Synthesisp. 108
Transition to rabbinic Judaism: Yavnehp. 116
Major sourcesp. 116
Rabbinic literaturep. 116
Apocalypses of Ezra, Baruch, Abraham, and Johnp. 117
Sibylline Oraclesp. 120
The reconstruction at Yavnehp. 120
Synthesisp. 124
Special topicsp. 127
Temple and priesthoodp. 129
Theological basis of the cultp. 129
Temple and cultp. 132
The physical templep. 134
The cultic personnelp. 135
Financial support for the templep. 137
The cultic ritualsp. 138
Women and the cultp. 140
The cultic year: sabbath and annual festivalsp. 141
Music and singingp. 143
The high priest and "the Sanhedrin"p. 144
Synthesisp. 147
Scripture, prayer, and synagoguep. 150
Scribes and literacyp. 150
Scripture and canonp. 152
Main textsp. 153
Conclusions about canonizationp. 156
Development of the textp. 158
Summary about textual developmentsp. 164
Scriptural interpretationp. 165
Conclusions about scriptural interpretationp. 169
Prayer and the rise of the synagoguep. 170
"Popular religion"p. 175
Synthesisp. 178
Sects and movementsp. 183
Beginnings of sectarianismp. 183
Sadducees and Phariseesp. 185
Josephusp. 187
New Testamentp. 192
Rabbinic literaturep. 194
4QMMT and the Temple Scroll (11QT)p. 196
Summary and conclusionsp. 196
Essenesp. 199
Sourcesp. 200
The question of Qumranp. 201
Some tentative conclusionsp. 205
Other sects and groupsp. 206
Synthesisp. 206
Concepts of the Deity and the spirit worldp. 210
Developing views about Godp. 210
Ancient Israelp. 212
Innovations during the Second Temple periodp. 215
The question of monotheismp. 216
The spirit worldp. 219
Main textsp. 220
Summary on angelic beingsp. 224
The figure of Wisdom and the Logosp. 225
Main textsp. 225
Summary of the figure of Wisdomp. 227
The Logos traditionp. 228
Synthesisp. 230
Prophecy, apocalypticism, the esoteric arts, and predicting the futurep. 232
Problems of definitionp. 232
Did prophecy cease in the Second Temple period?p. 236
Main textsp. 237
Conclusionsp. 239
The esoteric arts and their usep. 241
Astrologyp. 241
Dreamsp. 243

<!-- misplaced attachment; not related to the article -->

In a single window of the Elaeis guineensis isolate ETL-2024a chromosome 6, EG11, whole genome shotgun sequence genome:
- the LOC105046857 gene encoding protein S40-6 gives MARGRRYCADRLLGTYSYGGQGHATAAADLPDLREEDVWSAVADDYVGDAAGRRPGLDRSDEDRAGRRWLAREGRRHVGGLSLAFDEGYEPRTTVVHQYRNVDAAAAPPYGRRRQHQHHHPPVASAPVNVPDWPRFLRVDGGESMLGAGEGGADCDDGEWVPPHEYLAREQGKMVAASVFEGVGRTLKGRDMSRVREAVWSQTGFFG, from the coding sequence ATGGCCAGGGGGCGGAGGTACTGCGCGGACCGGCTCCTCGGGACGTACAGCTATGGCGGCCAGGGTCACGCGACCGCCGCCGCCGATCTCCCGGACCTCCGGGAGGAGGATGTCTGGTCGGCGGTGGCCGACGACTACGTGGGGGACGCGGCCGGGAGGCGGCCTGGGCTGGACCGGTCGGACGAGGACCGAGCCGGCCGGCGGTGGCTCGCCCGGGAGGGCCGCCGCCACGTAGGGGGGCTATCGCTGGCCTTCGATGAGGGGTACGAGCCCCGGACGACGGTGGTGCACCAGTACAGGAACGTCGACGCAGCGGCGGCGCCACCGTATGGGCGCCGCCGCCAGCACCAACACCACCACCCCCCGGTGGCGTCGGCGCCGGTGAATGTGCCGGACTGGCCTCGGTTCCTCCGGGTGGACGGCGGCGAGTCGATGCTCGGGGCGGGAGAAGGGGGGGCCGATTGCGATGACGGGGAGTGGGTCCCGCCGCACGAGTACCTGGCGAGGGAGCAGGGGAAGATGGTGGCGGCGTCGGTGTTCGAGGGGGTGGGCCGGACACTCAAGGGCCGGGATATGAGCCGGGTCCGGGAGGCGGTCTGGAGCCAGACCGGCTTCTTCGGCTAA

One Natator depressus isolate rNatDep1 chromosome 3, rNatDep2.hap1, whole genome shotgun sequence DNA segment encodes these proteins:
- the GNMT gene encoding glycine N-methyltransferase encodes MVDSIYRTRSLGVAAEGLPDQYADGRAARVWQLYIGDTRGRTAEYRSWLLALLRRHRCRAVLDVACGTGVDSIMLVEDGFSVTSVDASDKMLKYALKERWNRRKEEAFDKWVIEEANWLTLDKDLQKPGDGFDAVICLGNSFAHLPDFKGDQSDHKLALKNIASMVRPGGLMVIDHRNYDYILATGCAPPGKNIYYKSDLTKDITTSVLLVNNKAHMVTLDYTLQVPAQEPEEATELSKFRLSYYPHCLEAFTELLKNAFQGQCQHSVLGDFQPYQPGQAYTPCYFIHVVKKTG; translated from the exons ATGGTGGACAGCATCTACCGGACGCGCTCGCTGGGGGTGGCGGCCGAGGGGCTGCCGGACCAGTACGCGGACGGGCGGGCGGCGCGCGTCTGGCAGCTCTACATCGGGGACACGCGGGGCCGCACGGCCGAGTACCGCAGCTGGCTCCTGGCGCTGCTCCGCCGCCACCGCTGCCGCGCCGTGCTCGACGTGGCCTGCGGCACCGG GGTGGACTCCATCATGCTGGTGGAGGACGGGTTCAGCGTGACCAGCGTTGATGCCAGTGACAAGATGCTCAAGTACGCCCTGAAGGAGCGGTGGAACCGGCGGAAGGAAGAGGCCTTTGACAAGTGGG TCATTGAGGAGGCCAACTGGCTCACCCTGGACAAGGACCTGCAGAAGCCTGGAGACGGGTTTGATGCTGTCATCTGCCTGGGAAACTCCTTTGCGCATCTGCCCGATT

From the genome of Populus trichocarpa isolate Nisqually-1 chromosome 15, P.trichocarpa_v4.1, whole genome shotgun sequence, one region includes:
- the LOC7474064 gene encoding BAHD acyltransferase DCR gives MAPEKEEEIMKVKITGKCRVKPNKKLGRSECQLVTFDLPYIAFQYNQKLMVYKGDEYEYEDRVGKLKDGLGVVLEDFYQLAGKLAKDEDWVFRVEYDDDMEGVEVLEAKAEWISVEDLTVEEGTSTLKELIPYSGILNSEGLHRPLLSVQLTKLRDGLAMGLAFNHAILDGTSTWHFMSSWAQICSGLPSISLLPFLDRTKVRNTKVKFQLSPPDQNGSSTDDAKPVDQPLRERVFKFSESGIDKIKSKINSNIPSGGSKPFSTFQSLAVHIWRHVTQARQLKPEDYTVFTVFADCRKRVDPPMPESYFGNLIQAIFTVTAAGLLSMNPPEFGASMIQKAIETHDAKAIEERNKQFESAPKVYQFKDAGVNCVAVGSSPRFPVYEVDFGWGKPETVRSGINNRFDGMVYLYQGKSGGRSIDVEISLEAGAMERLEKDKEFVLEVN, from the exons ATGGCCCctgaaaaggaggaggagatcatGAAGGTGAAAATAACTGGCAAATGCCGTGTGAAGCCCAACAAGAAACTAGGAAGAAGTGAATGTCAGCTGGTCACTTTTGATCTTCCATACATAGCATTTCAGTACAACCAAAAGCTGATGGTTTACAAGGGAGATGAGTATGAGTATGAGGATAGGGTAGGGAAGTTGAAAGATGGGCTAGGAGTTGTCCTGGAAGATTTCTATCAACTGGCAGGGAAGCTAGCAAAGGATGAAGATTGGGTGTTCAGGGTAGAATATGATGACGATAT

Textual interpretationp. 245
Chronographyp. 246
Magic, mysticism, and controlling the spiritsp. 248
Prophetic and charismatic individualsp. 251
Synthesisp. 254
Eschatologies and ideas of salvationp. 257
Main textsp. 257
Synthesisp. 266
Personal eschatology: ideas about life after deathp. 267
Heavens and hellsp. 268
Cosmic eschatology: expectations about the end of the worldp. 269
Messiahsp. 271
Main textsp. 271
Hebrew Biblep. 271
Ben Sirap. 273
Qumran scrollsp. 273
Psalms of Solomonp. 276
Similitudes of Enoch (1 Enoch 37-71)p. 276
Philop. 276
Josephusp. 278
4 Ezra/2 Baruchp. 279
Sibylline Oraclesp. 280
New Testamentp. 280
Rabbinic literaturep. 281
The "Son of Man"p. 282
Sicarii, Zealots, and other "revolutionary" groupsp. 283
General commentsp. 284
The "Fourth Philosophy" and the Sicariip. 285
Zealotsp. 287
Synthesisp. 288
Jews and Judaism in the Hellenistic worldp. 292
How they saw themselvesp. 292
Jewish identity and conversionp. 292
Ideology of the land and the concept of exilep. 297
Gender and sexualityp. 300
How others saw themp. 305
Philo-Judaism and anti-Judaismp. 305
Religious tolerancep. 308
Synthesisp. 310
Conclusionp. 313
Judaism in the Second Temple period: a holistic perspectivep. 315
Bibliographyp. 335
Indexesp. 387
Index of modern authorsp. 387
Index of names and subjectsp. 396
Index of citationsp. 407
Table of Contents provided by Syndetics. All Rights Reserved.

ISBN: 9780415212502
ISBN-10: 0415212502
Audience: Tertiary; University or College
Format: Hardcover
Language: English
Number Of Pages: 448
Published: 3rd August 2000
Country of Publication: GB
Dimensions (cm): 23.5 x 15.88  x 3.18
Weight (kg): 0.73
Edition Number: 1